Gharman tries to convince the Kaleds to vote against the Dalek project but Davros has a trick up his sleeve, while the Doctor works to destroy the tape recording of Dalek victory and the Thals plan ...
The Doctor is a renegade Time Lord: an eccentric, highly-intelligent scientist from a distant planet. He travels through time and space in the TARDIS, a curious device, larger on the inside than on the outside, which was designed to change its appearance to suit its surroundings. Unfortunately, the Doctor's TARDIS seems to be broken, and always appears as a blue British police box. The Doctor has a soft spot for the planet Earth, and often visits there, either to save it from various alien threats or to whisk a choice few inhabitants away to the distant parts of the galaxy to help him fight evil there. The Doctor has many foes, including Daleks (led by Davros), and The Master, another renegade Time Lord. Time Lord biology enables them to regenerate their bodies, and so both the Doctor and the Master appear to evolve over the years... Written by
Murray Chapman <firstname.lastname@example.org>
For most of the Hartnell era, the episode title appeared superimposed over the first scene (after the title sequence had completed). Later, and continuing on occasion during the Troughton era, the episode title and writer credit would be presented in a unique format (i.e. in the form of a computer print-out for "The War Machine", for example). When the opening credits were redesigned during the Troughton era (and now incorporated an image of the Doctor's face), the episode title and writer credit were usually included during this sequence. See more »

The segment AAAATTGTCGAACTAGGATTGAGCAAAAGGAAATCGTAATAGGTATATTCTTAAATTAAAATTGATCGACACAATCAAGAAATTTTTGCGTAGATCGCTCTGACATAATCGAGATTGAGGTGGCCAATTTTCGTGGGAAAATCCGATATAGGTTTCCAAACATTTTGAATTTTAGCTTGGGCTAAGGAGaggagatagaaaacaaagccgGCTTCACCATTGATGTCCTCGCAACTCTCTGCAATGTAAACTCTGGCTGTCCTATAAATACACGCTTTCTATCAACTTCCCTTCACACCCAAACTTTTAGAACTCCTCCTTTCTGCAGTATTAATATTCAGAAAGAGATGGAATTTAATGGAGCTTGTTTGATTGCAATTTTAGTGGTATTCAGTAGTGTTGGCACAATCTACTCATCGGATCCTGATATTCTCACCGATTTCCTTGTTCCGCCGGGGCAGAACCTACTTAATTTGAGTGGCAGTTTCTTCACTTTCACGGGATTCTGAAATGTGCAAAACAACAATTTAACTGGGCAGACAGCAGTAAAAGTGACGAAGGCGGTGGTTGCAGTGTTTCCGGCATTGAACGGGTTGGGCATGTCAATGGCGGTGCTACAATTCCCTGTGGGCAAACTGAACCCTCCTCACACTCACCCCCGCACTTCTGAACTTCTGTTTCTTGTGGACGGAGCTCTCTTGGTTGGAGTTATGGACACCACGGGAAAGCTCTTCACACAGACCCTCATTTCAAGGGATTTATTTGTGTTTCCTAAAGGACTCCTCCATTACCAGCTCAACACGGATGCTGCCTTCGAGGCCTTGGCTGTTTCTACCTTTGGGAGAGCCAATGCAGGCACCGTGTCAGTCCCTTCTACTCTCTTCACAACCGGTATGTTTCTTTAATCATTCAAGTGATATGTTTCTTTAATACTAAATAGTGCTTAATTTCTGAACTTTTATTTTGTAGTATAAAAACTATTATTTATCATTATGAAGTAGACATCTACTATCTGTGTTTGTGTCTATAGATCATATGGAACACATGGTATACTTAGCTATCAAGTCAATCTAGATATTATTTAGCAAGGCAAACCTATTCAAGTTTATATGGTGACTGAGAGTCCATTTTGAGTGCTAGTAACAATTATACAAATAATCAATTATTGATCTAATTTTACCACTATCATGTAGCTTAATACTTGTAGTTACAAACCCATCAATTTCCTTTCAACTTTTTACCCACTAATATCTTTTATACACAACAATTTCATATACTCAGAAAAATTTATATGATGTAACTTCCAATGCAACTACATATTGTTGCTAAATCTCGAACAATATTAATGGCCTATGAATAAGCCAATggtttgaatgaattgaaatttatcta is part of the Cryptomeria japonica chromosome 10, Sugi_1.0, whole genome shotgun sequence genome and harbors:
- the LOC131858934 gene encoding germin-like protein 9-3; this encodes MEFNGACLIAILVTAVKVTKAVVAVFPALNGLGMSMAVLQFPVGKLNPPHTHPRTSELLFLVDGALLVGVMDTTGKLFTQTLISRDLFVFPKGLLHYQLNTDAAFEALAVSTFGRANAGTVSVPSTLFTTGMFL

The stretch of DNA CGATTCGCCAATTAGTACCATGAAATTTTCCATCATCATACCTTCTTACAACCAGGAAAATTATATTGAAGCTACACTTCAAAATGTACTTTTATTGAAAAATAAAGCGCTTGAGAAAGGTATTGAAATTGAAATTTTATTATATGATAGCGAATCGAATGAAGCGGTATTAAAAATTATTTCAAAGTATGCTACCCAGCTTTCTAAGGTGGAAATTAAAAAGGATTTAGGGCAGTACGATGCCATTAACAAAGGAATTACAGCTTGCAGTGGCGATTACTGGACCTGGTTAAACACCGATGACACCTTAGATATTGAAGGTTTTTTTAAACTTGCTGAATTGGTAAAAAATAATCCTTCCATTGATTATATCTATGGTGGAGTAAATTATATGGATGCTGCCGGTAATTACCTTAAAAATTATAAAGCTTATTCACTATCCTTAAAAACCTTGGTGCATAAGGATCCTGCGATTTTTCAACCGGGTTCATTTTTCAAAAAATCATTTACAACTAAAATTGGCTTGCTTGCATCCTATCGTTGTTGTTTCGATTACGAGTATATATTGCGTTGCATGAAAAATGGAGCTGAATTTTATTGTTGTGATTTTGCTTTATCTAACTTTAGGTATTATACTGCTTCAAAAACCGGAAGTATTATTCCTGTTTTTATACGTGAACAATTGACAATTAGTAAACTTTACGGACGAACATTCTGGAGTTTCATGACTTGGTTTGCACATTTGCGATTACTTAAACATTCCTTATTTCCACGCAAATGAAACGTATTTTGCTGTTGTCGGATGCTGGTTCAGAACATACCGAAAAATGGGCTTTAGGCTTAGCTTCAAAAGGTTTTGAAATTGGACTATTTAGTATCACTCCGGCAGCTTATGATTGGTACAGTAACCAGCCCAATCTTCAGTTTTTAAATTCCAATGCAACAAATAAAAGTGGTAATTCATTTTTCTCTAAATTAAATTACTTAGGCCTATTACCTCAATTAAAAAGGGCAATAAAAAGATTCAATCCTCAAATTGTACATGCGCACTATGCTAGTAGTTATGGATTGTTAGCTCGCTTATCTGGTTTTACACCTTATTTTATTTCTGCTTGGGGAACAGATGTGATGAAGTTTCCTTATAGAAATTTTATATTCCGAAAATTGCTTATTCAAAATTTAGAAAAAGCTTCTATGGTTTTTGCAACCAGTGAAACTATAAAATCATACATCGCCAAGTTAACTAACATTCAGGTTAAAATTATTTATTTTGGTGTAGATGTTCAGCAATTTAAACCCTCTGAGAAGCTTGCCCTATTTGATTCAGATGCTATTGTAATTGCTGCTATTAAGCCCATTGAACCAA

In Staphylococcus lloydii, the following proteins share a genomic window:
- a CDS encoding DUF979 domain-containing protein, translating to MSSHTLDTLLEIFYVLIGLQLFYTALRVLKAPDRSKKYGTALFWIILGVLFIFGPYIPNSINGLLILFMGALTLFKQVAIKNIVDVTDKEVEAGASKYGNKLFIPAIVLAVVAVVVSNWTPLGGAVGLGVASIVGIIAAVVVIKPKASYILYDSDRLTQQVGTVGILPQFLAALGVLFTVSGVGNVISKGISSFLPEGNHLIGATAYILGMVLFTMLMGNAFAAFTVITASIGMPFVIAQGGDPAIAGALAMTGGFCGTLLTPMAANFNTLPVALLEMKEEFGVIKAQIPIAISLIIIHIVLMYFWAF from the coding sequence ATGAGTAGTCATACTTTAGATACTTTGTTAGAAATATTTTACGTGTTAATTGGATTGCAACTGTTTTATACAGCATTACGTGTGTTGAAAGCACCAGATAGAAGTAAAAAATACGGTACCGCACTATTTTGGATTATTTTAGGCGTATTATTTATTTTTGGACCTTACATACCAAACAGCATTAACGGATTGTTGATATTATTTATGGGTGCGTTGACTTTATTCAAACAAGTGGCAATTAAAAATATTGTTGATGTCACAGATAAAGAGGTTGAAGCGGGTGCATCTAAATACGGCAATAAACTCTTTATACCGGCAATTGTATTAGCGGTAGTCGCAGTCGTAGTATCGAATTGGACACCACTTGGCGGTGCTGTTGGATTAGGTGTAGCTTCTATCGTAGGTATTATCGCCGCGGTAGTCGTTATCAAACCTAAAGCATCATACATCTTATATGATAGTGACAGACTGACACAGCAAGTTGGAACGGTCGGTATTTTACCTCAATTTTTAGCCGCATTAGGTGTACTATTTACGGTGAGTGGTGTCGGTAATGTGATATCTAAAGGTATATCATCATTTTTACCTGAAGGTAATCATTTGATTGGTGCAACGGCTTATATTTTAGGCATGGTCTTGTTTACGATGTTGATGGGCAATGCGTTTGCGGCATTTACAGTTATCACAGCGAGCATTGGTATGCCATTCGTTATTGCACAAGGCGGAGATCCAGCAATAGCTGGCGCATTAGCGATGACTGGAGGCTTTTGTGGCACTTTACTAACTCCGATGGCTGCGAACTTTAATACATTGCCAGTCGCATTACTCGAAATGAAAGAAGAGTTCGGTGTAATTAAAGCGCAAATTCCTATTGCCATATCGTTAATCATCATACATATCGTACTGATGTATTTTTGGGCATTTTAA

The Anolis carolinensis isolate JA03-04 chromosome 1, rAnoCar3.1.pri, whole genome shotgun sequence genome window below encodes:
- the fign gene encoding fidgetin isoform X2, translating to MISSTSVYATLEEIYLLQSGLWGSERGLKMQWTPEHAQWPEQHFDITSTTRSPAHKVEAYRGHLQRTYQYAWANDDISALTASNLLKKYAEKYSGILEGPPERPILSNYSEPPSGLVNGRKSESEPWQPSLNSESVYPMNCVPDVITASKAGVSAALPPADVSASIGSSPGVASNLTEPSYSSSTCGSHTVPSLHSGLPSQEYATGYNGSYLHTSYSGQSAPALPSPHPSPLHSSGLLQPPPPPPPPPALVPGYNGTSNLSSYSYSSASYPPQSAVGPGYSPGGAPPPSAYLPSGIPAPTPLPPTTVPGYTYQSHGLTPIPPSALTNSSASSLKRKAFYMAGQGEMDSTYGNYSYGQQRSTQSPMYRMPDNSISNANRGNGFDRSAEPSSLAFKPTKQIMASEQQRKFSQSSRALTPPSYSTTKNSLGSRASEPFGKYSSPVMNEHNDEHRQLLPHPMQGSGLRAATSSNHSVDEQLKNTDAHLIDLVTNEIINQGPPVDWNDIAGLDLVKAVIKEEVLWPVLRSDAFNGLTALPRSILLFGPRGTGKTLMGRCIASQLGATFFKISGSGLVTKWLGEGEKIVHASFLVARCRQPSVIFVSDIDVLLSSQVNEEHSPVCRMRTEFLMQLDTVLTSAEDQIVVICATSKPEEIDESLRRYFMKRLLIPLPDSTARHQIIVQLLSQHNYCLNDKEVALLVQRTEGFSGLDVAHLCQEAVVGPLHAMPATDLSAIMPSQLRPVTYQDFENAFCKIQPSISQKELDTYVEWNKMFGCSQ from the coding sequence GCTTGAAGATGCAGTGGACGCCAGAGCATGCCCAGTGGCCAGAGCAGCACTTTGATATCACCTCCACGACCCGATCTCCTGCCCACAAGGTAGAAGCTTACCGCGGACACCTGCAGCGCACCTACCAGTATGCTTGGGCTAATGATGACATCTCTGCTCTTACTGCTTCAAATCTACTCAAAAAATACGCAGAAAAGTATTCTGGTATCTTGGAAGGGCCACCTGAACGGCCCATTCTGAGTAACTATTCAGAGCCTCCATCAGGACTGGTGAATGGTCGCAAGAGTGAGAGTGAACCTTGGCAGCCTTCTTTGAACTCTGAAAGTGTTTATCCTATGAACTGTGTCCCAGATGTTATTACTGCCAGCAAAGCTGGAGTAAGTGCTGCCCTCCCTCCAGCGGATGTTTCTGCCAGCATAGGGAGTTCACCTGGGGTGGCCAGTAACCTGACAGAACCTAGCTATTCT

'Dr.Who' was the first television programme I got hooked on. It was 1968, when Patrick Troughton was the incumbent. The story, a repeat of 'Evil Of The Daleks', was the most incredible thing I'd ever seen. Wild horses couldn't have dragged me away from the set at the same time the following week. Dalekmania had passed by then, so I never got my toy, but I did get a Dalek colouring book on Christmas morning, as well as that year's 'Dr.Who' annual. As the '60's gave way to the '70's, my interest in the show intensified as Jon Pertwee and Tom Baker steered a successful course through the choppy seas of T.V. ratings. I started to lose interest in the '80's though, though that was probably my fault for growing up. When it ended in 1989, I wasn't surprised. Now its back
and a whole new generation of children are just as excited about
'Dr.Who' as I was back in 1968 - my enthusiasm has rekindled. We can all look back on the 1963/89 series as 'the classic years' even though as far as I'm concerned they're not over yet.
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